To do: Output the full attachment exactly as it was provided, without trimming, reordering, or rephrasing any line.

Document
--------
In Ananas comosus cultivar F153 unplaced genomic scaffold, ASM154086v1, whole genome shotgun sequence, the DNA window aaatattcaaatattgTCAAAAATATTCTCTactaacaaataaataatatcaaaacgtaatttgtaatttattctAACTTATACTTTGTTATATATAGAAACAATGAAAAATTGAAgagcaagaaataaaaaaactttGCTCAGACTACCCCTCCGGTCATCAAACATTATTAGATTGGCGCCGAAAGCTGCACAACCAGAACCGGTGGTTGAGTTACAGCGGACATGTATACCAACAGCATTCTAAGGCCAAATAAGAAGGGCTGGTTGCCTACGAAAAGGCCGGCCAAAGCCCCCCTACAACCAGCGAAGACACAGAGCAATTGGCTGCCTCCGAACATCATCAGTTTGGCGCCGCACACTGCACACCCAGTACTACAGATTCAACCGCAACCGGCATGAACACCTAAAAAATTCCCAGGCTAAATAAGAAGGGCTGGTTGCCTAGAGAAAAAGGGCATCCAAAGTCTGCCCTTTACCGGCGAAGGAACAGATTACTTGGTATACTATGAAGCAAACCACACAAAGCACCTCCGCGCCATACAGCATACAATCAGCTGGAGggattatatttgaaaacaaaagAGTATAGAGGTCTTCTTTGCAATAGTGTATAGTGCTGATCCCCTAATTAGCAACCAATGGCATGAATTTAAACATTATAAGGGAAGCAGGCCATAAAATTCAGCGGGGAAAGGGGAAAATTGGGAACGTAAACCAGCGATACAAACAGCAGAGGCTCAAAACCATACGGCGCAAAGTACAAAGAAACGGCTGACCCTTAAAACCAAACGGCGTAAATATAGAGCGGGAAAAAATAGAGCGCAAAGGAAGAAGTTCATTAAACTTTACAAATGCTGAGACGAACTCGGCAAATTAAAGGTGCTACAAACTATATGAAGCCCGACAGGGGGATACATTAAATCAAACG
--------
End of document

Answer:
In Ananas comosus cultivar F153 unplaced genomic scaffold, ASM154086v1, whole genome shotgun sequence, the DNA window aaatattcaaatattgTCAAAAATATTCTCTactaacaaataaataatatcaaaacgtaatttgtaatttattctAACTTATACTTTGTTATATATAGAAACAATGAAAAATTGAAgagcaagaaataaaaaaactttGCTCAGACTACCCCTCCGGTCATCAAACATTATTAGATTGGCGCCGAAAGCTGCACAACCAGAACCGGTGGTTGAGTTACAGCGGACATGTATACCAACAGCATTCTAAGGCCAAATAAGAAGGGCTGGTTGCCTACGAAAAGGCCGGCCAAAGCCCCCCTACAACCAGCGAAGACACAGAGCAATTGGCTGCCTCCGAACATCATCAGTTTGGCGCCGCACACTGCACACCCAGTACTACAGATTCAACCGCAACCGGCATGAACACCTAAAAAATTCCCAGGCTAAATAAGAAGGGCTGGTTGCCTAGAGAAAAAGGGCATCCAAAGTCTGCCCTTTACCGGCGAAGGAACAGATTACTTGGTATACTATGAAGCAAACCACACAAAGCACCTCCGCGCCATACAGCATACAATCAGCTGGAGggattatatttgaaaacaaaagAGTATAGAGGTCTTCTTTGCAATAGTGTATAGTGCTGATCCCCTAATTAGCAACCAATGGCATGAATTTAAACATTATAAGGGAAGCAGGCCATAAAATTCAGCGGGGAAAGGGGAAAATTGGGAACGTAAACCAGCGATACAAACAGCAGAGGCTCAAAACCATACGGCGCAAAGTACAAAGAAACGGCTGACCCTTAAAACCAAACGGCGTAAATATAGAGCGGGAAAAAATAGAGCGCAAAGGAAGAAGTTCATTAAACTTTACAAATGCTGAGACGAACTCGGCAAATTAAAGGTGCTACAAACTATATGAAGCCCGACAGGGGGATACATTAAATCAAACG